World War II: All combatants on both sides quickly adopted DST to save vital energy resources for the War. The U.S. enacted FDR's year-round DST law just 40 days after Pearl Harbor.

Fire safety officials in Australia, Canada, New Zealand, and the United States encourage citizens to use the two annual time changes as a reminder to check the batteries in home and office fire alarms and smoke detectors.

Computers: Most modern computer operating systems include the capability to automatically change the local time when daylight saving starts and finishes. Did your change automatically?

In Canada, time is under provincial and territorial jurisdiction, not federal. The governments of Ontario, Manitoba, Quebec, Prince Edward Island, New Brunswick, Alberta, the Northwest Territories, British Columbia, Nova Scotia and Yukon Territory have so far pledged to change their DST rules to match the new U.S. rules. In 2007, their DST will start on the second Sunday in March, and return to standard time on the first Sunday in November. Newfoundland and Nunavut will continue to change time on the first Sunday in April and last Sunday in October unless they change their legislation. As noted below, Saskatchewan does not recognize DST.

In 2006
The schedule for 2006 in the United States is that DST began on the first Sunday in April (April 2, 2006), and changes back to standard time on the last Sunday in October (October 29, 2006). The time is adjusted at 2 AM.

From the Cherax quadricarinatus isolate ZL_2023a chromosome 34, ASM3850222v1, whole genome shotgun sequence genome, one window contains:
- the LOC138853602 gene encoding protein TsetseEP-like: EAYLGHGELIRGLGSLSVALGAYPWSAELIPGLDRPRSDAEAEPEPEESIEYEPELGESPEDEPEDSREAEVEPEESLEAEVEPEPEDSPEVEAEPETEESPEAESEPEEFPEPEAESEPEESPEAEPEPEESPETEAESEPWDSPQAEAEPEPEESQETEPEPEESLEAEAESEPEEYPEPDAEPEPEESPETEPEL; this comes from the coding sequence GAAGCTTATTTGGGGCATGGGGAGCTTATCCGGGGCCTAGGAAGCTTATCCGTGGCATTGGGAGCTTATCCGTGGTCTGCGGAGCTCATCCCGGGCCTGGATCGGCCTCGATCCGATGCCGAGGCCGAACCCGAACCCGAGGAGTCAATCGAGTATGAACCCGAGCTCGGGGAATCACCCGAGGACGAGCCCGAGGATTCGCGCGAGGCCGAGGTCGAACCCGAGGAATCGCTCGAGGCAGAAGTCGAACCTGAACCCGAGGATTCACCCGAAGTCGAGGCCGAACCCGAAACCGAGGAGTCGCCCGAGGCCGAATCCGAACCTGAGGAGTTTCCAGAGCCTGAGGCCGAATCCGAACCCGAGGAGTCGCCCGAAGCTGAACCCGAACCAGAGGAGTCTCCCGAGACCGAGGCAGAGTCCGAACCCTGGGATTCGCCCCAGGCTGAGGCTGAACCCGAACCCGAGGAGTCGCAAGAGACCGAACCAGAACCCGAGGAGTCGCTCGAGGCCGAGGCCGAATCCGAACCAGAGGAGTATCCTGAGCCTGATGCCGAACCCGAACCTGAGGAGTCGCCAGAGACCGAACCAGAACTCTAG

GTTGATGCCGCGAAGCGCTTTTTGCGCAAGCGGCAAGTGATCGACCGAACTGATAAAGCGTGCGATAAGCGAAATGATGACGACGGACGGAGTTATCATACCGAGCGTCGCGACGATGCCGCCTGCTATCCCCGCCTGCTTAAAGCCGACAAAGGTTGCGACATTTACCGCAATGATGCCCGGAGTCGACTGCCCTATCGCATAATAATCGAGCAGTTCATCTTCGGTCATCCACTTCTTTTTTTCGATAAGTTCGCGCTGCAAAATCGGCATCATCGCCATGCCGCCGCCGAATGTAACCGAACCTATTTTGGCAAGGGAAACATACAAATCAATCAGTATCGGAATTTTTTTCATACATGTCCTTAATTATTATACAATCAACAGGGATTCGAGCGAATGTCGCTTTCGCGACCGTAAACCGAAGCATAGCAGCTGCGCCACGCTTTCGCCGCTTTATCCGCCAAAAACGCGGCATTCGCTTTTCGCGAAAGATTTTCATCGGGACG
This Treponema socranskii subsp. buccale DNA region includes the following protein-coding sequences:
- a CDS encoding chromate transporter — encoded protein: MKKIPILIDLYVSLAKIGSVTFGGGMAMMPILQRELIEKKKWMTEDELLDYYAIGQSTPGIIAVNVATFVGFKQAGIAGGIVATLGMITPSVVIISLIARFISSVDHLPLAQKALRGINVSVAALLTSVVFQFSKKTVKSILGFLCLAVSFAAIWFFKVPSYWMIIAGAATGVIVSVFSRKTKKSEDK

From 2007
Beginning in 2007, DST will start on the second Sunday in March (March 11, 2007), and change back to standard time on the first Sunday in November (November 4, 2007). Under Section 110 of the Energy Policy Act of 2005, the U.S. Department of Energy is required to study the impact of the DST extension no later than nine months after the change takes effect. Congress has retained the right to revert to the DST schedule set in 1986 if it cannot be shown that there are significant energy savings from an extension of DST or if the extension may prove to be unpopular with the American public.

http://en.wikipedia.org/wiki/Daylight_saving_time
http://www.seizethedaylight.com/dst/index.html

3 comments:

Christina said...

Wow! What a great bit of info. :)

My hubby hates the time of year when he loses an hour of daylight. Now, it's dark when he gets home from work. It's very depressing for him!

I have to admit...I kinda like it! I also like rainy, gloomy days. Go figure. I think I'm living on the wrong continent....

Rita said...

Hi Liliana. I remember you from the Hair Loom. I applaud you for schooling your son. You and your husband are doing a great thing by taking him all over the country to see things. I have a son in 4th grade and I honestly don't think I would have the patience. ( we have four kids, he is the youngest). Anytime you want to know what he is learning in school or things they have to do, feel free to e-mail me at jobu@wowway.com
Our family has been reading your blog and we have enoyed it and the pictures you post.
BTW- your hair looks great. It's so nice to see someone else who is not coloring.
P.S. I hope this doesn't double post. The first time it wouldn't go.

Liliana said...

Christina - I have to say I like it too. I like more time for family reading for one thing because when it's daylight out I can't get the men to stay inside for storytime. I have no audience!

Rita - I now have enough blog experience (two years?) so I know where to find my comments and I know how not to upload double posts. I'm a quick learner? Haha! I did receive both of your posts. Thanks a bunch for the email addy. I will hold on to it! And so you're with the untouched silver too? I know it's not for everyone and some women really do look better with colored hair as they age, but hey it's a state of mind too. Right on! :)